a way of seeing,
a way of thinking,
a way of living.
Again today Lord, we surrender ourselves to you. Shape us gently, as you always do, to have your generous mind and heart. Show us your way for us O Lord.
“You became imitators of us and of the Lord, for you welcomed the message in the midst of severe suffering with the joy given by the Holy Spirit. And so you became a model to all the believers.... The Lord’s message rang out...—your faith in God has become known everywhere.” 1 Thessalonians 1:6-8
“And the things you have heard me say in the presence of many witnesses entrust to reliable people who will also...teach others.” 1 Timothy 2:2
One day I found my dad in the garage at his workbench.
"What are you doing?" I asked.
His answer forever changed the way I thought about giving.
I'm not sure if i remember this perfectly, but the impact has stayed with me.
I grew up solidly middle-class. Two working parents; homeowners, mom a teacher and dad a Manufacturing Plant Manager. We had annual vacations and birthday parties. We went out to eat on the weekends. We were not poor.
Both were always serving in our church with the kids/youth (so they could be around us more and know our friends). Dad helped in church leadership and administration. After my brother and I were out of the house, my dad mentored and "discipled" other men. He has the spiritual gift of helps. When mom retired from teaching she became a women's ministry director.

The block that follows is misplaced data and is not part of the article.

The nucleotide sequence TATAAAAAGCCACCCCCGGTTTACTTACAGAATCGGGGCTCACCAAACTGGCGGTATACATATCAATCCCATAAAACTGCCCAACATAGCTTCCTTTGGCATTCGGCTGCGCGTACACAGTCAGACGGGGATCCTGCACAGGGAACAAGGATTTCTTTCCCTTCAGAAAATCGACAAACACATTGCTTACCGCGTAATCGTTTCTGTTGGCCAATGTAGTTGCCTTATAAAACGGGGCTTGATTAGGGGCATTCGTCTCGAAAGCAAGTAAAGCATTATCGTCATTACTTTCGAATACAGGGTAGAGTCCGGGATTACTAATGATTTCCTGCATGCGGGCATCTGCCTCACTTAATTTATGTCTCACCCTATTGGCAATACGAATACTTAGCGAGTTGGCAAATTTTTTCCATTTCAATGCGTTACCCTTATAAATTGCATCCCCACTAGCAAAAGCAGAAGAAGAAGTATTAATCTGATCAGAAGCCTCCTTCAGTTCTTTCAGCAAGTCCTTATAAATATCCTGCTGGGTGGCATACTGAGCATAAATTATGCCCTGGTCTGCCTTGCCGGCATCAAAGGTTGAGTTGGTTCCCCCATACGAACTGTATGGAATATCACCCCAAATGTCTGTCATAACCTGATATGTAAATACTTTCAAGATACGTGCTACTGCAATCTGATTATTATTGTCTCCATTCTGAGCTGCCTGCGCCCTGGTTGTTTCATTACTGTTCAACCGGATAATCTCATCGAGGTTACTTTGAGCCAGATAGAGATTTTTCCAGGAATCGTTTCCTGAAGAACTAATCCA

Growing up I assumed that all Christians practiced "tithing," setting aside 10% of their income as a gift to the Lord's kingdom. I learned later that historically, this "tithe" was actually a Jewish tax in a theocratic government. A new testament view of giving was not bound by a percentage.
I knew my parents "tithed" to their church. They also supported a few individual missionaries and ministries that share our "good news" Gospel. Then one day I found my dad in the garage at his workbench. I must have been around 7th or 8th grade.
"What are you doing?" I asked as I walked up to see him with one of his shoes in his hand, and a piece of an old belt in the other.
"I'm fixing a hole in my shoe."
"Dad. You can't afford new shoes?"
"I can, I'd just rather spend my money in other ways."
I knew what he meant without asking. I watched him working with the glue and the shoe for a moment, and then asked, "Do you ever find it hard to give 10% away?"
"Ten percent is easy." He said and I watched forming my next question, daring myself to ask.
"How much to you actually give dad?"
"This year we're aiming for one-third." He said. "But I dont' think we'll make it. We're not legalistic about it."
"There's just so much work to be done." he answered. "Can you think of a better way to spend money?"
We never talked about it again. I'm guessing it wasn't always that much. Especially when he switched to Real Estate and the market went south (Helping them out with "their affairs," I now know their "net worth"). It's not nearly as much as their value to others. They are surrounded by Christians who love them. Meals come to the house every week, and more than that I'm sure. They have been faithful and God has always provided for them. He always will.
GOT TIME FOR A COMMENT?
Who was a mentor for you in your practice of giving? What did they teach you or show you?